Kacy raised an eyebrow. “He?”
“My old pal Dick.” Deacon laughed at her shocked expression.
“I see. I never heard it put quite that way before.”
Deacon held out his arms to her again, sitting on the edge of the bed, supporting his sore leg on a pillow. “Well, my first girlfriend called him Mr. Sparky, but that’s kind of juvenile.”
Kacy tossed her hair, giving him a coy look. “Oh, I dunno. Sparky seems pretty appropriate to me. I am a lighting designer, after all.”
“That’s very true. Appropriate since that’s what sparked your interest.”
“What’s that supposed to mean?” She tried to look innocent.
“Admit it, when we saw each other naked, that’s when you started having naughty thoughts about me.”
“Well, that might have had a little something to do with it.”
“Little? Little she says! My dear, I have you know that there is nothing little about it!”
His kiss stopped all further comment, but she had to agree he was right.
Tuesday morning, Deacon was on the phone for hours trying to arrange lumber, canvas, paint, hardware and tools to be delivered the next day. Since none of the wholesalers knew him, they were giving him a hard time, making excuses about why delivery couldn’t be made on time. The foreman of the construction crew saw the problems he was having and asked for the phone.
“Lemme, talk to him, Mr. Stewart. I know these assholes.”
Deacon gladly handed the phone over. Mac, the foreman, made it clear that delivery would be when Mr. Stewart said, or he would no longer do business with them. Not only would Mr. Stewart not do business, Mac himself, and Mr. Sawyer would no longer do business. Was that clear? Deacon had to admire the man’s moxie. He had a strong New York accent, that Deacon placed as Brooklyn. Deacon thanked him after he got off the phone.
“You betcha! You just got to know how to talk to the guys down here, Mr. Stewart. Up home, it’s a whole different finesse, have to sweet talk ’em a little. Down here, you refuse them your patronage, let them know you’ll tell all your friends in the business, and drop a few important names and badabing!” Snapping his fingers, he laughed so heartily, Deacon had to join in.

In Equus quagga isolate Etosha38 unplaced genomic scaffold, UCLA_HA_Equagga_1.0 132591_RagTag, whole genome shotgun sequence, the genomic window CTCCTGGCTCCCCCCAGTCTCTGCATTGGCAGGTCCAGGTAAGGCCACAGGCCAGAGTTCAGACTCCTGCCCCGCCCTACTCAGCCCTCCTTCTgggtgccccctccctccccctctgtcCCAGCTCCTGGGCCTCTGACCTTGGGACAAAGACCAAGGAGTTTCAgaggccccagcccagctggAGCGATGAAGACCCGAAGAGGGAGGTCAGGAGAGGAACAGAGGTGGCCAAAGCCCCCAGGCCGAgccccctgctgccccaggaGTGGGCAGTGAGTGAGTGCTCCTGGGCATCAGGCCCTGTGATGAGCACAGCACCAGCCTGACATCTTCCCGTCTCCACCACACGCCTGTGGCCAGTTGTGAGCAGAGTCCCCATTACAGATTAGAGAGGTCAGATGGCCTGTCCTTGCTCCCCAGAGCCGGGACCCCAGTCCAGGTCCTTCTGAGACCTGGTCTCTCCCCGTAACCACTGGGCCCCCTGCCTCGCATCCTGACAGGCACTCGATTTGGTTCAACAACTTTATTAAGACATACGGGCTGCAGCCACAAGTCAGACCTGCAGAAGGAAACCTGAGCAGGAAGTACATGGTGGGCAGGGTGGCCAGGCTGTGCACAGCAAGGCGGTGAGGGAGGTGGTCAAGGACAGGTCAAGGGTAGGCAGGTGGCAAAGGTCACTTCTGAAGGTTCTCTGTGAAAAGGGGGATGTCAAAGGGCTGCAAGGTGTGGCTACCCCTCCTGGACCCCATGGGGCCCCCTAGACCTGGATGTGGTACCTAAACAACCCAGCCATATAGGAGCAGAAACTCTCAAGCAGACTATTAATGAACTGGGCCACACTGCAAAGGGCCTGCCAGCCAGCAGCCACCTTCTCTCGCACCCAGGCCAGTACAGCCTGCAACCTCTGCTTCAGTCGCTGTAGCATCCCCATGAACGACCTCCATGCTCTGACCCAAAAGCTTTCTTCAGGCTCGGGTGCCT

“You have the job from now on, of calling the suppliers, that okay with you?”
“Part of my job, Mr. Stewart.”
“Call me Deacon. Let’s get this party started.”
He listed the first five tasks needing completion and was impressed at how Mac divided his workers and got them all started.
“There’s a list beside the back door over there, when that stuff’s done, just check it. It’s mostly in order, but if I’ve gotten out of sequence, correct it as you go. Find me if you have any questions. You good to go?”
Mac grinned broadly and saluted, his craggy, suntanned face nearly cracking in two. “We got it under control, Deacon. Go be creative.”
They had set up an improvised shop in the large backstage area of the theater. The electrical equipment was housed there, so they could continue to work even if it rained. A tarp had been erected outside to cover the building materials, and a shed was being set up to put it all in so it wouldn’t get stolen.
“Theft from construction sites is bad down here. I don’t think Mr. Sawyer would appreciate buying this stuff two, three times,” Mac said.
“No, it would annoy him,” Deacon replied absently. He laughed loudly for a moment while Mac looked at him. “I just had this mental image of Dino squatting on the two by fours, with a rifle across his knees, guarding the stash.”
He and Mac chuckled as they stood outside on the back porch smoking cigarettes. A few other workers were also there, chatting a while on a short break.
“While I’m thinking of it, Mac. No one smokes inside. I’ve got cans of sand outside each door, butts go in there, not on the ground. This place is old enough to go up like a torch. Pass the word. Clear?” He directed his comments to the gathered workers.
“Yes, sir, Mr. Stewart.” They obediently ground out their butts in the can and went back to work.
Deacon stood on the porch, finishing his cigarette, enjoying a quiet moment.
“Mr. Stewart!” It was Mac’s voice.
Puzzled by the sudden formality, Deacon turned around. Mac didn’t look happy at all.
“Coming. What’s up, Mac?”
The older man looked agitated. “Some asshole from downtown, he’s bitching about our permits. I posted the damn things and showed them to him all nice and pretty, and he’s not satisfied. Apparently, a new ordinance, I was unaware of, we have to have one to erect that damn shed back there, and he’s fussing.”
“No, or I’d have him sweet talk the guy, if you know what I mean?”
Deacon did. He knew there was graft on every level of every bureaucracy.
©2021 Dellani Oakes